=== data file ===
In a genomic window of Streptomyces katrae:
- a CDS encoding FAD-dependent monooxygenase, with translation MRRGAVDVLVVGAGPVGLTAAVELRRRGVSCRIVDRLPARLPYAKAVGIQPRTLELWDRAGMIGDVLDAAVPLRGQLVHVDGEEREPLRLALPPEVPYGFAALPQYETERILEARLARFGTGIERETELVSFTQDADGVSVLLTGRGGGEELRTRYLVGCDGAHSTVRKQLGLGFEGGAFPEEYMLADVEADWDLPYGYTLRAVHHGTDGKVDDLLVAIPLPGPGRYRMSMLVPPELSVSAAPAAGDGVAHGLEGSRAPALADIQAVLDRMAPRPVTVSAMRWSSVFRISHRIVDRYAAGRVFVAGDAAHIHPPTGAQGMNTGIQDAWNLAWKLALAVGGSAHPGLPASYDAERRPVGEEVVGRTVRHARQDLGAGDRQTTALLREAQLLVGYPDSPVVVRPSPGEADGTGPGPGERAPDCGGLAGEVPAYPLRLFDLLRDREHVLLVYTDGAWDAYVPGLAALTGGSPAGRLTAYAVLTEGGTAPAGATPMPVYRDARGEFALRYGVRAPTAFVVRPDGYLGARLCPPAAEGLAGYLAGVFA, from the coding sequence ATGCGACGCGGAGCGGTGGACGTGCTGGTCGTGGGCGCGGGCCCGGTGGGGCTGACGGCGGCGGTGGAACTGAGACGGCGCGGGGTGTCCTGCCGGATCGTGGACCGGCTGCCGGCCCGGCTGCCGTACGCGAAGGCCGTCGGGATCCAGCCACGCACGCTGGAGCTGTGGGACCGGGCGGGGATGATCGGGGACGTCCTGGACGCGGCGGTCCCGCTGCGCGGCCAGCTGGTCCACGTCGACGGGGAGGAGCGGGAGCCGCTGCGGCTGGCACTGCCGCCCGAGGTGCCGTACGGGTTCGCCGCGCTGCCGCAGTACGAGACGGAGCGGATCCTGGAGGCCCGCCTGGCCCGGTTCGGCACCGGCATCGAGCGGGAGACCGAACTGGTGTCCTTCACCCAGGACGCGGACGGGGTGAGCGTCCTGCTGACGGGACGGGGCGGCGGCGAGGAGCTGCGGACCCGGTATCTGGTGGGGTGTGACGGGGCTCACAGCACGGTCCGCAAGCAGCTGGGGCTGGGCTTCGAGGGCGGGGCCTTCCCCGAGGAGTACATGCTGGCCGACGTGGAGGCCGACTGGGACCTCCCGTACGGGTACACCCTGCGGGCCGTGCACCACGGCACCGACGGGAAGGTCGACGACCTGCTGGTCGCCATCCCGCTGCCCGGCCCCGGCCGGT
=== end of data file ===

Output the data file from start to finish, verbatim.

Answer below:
In a genomic window of Streptomyces katrae:
- a CDS encoding FAD-dependent monooxygenase, with translation MRRGAVDVLVVGAGPVGLTAAVELRRRGVSCRIVDRLPARLPYAKAVGIQPRTLELWDRAGMIGDVLDAAVPLRGQLVHVDGEEREPLRLALPPEVPYGFAALPQYETERILEARLARFGTGIERETELVSFTQDADGVSVLLTGRGGGEELRTRYLVGCDGAHSTVRKQLGLGFEGGAFPEEYMLADVEADWDLPYGYTLRAVHHGTDGKVDDLLVAIPLPGPGRYRMSMLVPPELSVSAAPAAGDGVAHGLEGSRAPALADIQAVLDRMAPRPVTVSAMRWSSVFRISHRIVDRYAAGRVFVAGDAAHIHPPTGAQGMNTGIQDAWNLAWKLALAVGGSAHPGLPASYDAERRPVGEEVVGRTVRHARQDLGAGDRQTTALLREAQLLVGYPDSPVVVRPSPGEADGTGPGPGERAPDCGGLAGEVPAYPLRLFDLLRDREHVLLVYTDGAWDAYVPGLAALTGGSPAGRLTAYAVLTEGGTAPAGATPMPVYRDARGEFALRYGVRAPTAFVVRPDGYLGARLCPPAAEGLAGYLAGVFA, from the coding sequence ATGCGACGCGGAGCGGTGGACGTGCTGGTCGTGGGCGCGGGCCCGGTGGGGCTGACGGCGGCGGTGGAACTGAGACGGCGCGGGGTGTCCTGCCGGATCGTGGACCGGCTGCCGGCCCGGCTGCCGTACGCGAAGGCCGTCGGGATCCAGCCACGCACGCTGGAGCTGTGGGACCGGGCGGGGATGATCGGGGACGTCCTGGACGCGGCGGTCCCGCTGCGCGGCCAGCTGGTCCACGTCGACGGGGAGGAGCGGGAGCCGCTGCGGCTGGCACTGCCGCCCGAGGTGCCGTACGGGTTCGCCGCGCTGCCGCAGTACGAGACGGAGCGGATCCTGGAGGCCCGCCTGGCCCGGTTCGGCACCGGCATCGAGCGGGAGACCGAACTGGTGTCCTTCACCCAGGACGCGGACGGGGTGAGCGTCCTGCTGACGGGACGGGGCGGCGGCGAGGAGCTGCGGACCCGGTATCTGGTGGGGTGTGACGGGGCTCACAGCACGGTCCGCAAGCAGCTGGGGCTGGGCTTCGAGGGCGGGGCCTTCCCCGAGGAGTACATGCTGGCCGACGTGGAGGCCGACTGGGACCTCCCGTACGGGTACACCCTGCGGGCCGTGCACCACGGCACCGACGGGAAGGTCGACGACCTGCTGGTCGCCATCCCGCTGCCCGGCCCCGGCCGGT